Jiu-jitsu and nutrition for self defense and healthProfessor Vandry's View
What is Jiu-jitsu for? There are a number of reasons, but let’s go through a few:
1. Self defense
Martial arts first and primary goal is to learn how to defend yourself. It is not for competition, or even fitness, although those are goals on a secondary level. You have to learn how to deal with stronger opponents, or those that can possibly bully or pick on children. Most parents bring children for something of an outlet. Usually this can be a parent that wants his or her child to be less introverted. I have worked with children with Autism, Asperger syndrome (AS), also known as Asperger’s, is a developmental disorder characterized by significant difficulties in social interaction and nonverbal communication, along with restricted and repetitive patterns of behavior and interests.1 As a milder autism spectrum disorder (ASD), it differs from other ASDs by relatively normal language and intelligence.2
I have been very successful with those children, and working around those conditions. My top children’s coach has worked with autistic children as well. I have also worked with legally blind children at my academy, and one did well in a competition of BJJ years ago. My wife and I work with the legally blind year around, and we do projects for the Texas School of the Blind, and have worked with the Blind Veterans Association.3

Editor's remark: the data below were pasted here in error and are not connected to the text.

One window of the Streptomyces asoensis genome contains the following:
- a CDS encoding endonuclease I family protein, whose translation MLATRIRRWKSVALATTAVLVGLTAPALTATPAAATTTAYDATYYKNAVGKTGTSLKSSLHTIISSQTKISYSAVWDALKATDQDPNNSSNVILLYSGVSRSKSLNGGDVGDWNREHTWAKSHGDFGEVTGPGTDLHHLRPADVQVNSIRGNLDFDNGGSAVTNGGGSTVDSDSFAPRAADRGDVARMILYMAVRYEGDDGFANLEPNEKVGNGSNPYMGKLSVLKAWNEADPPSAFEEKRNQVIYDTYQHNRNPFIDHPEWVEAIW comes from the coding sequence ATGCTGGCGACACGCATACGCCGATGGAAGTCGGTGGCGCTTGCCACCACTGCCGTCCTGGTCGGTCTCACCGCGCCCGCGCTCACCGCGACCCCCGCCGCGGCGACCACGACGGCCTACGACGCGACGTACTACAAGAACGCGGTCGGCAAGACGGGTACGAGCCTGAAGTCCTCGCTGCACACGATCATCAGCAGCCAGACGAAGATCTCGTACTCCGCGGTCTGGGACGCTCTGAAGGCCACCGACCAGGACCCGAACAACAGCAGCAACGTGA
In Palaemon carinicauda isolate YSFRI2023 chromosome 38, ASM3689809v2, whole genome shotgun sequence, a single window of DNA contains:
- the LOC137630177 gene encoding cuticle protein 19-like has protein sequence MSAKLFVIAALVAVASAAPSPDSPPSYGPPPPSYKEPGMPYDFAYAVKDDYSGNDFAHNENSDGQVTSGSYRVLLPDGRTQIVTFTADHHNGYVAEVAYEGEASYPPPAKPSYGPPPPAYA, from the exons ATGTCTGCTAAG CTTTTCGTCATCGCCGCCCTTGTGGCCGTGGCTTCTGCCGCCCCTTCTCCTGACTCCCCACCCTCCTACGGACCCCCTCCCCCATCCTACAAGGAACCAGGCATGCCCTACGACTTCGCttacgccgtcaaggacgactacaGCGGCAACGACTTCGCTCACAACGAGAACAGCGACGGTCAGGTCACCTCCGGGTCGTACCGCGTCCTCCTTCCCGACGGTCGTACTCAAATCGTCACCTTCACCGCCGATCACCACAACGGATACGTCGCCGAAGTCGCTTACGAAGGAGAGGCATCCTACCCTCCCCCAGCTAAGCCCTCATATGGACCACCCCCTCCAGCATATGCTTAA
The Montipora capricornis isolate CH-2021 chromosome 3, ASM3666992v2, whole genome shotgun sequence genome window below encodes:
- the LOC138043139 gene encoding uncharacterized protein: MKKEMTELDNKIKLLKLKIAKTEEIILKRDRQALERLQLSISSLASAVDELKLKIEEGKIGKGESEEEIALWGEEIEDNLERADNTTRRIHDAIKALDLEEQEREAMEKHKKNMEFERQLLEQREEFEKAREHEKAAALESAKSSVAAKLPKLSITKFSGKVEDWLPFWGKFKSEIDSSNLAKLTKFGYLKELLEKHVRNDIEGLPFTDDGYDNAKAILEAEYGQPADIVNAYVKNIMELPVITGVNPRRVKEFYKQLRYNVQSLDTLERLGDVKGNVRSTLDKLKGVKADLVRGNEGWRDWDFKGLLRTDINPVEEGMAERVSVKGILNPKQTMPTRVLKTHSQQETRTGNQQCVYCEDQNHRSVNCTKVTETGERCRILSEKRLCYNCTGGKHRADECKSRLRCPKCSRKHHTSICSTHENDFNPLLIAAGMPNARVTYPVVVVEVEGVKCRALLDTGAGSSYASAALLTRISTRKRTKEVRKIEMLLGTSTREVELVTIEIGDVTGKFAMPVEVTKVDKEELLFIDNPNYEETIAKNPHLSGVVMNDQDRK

For average students, most also want some type of self defense course. Despite what some schools promote training 7 days a week, or competition is their main promotion, they miss the point. Most students do not compete unless it is a small club or group. Some may compete once in a while, but the goal is not to force students to compete as a primary goal of their learning. For my students that do compete, if they are children I emphasize their school grades first, and although rare, school instructor’s should pay attention to a parent’s goal with their child.
Children’s parents are usually attentive to watch classes, or attend ranking ceremonies. They are very supportive to their children. I have experienced in the past parents looking for schools to enroll their child that can be quite the opposite.
Here are two experiences I had that show different types of parents. One was a Father who moved in from the Dallas area, and his child was about 12. I change into my gi to teach the kid’s class. I come out of my changing room and there is a child I do not know in a gi sitting on my mat. I asked him could I help him. He shrugged his shoulders. I walked into the lobby and it was a parent there. I asked him could I help him, and he told me he wanted his son to try my class. He said his son had trained a year, and was the most talented child in the world. Usually parents call or make appointments through email when bringing a child or if an adult plans to attend or try a class.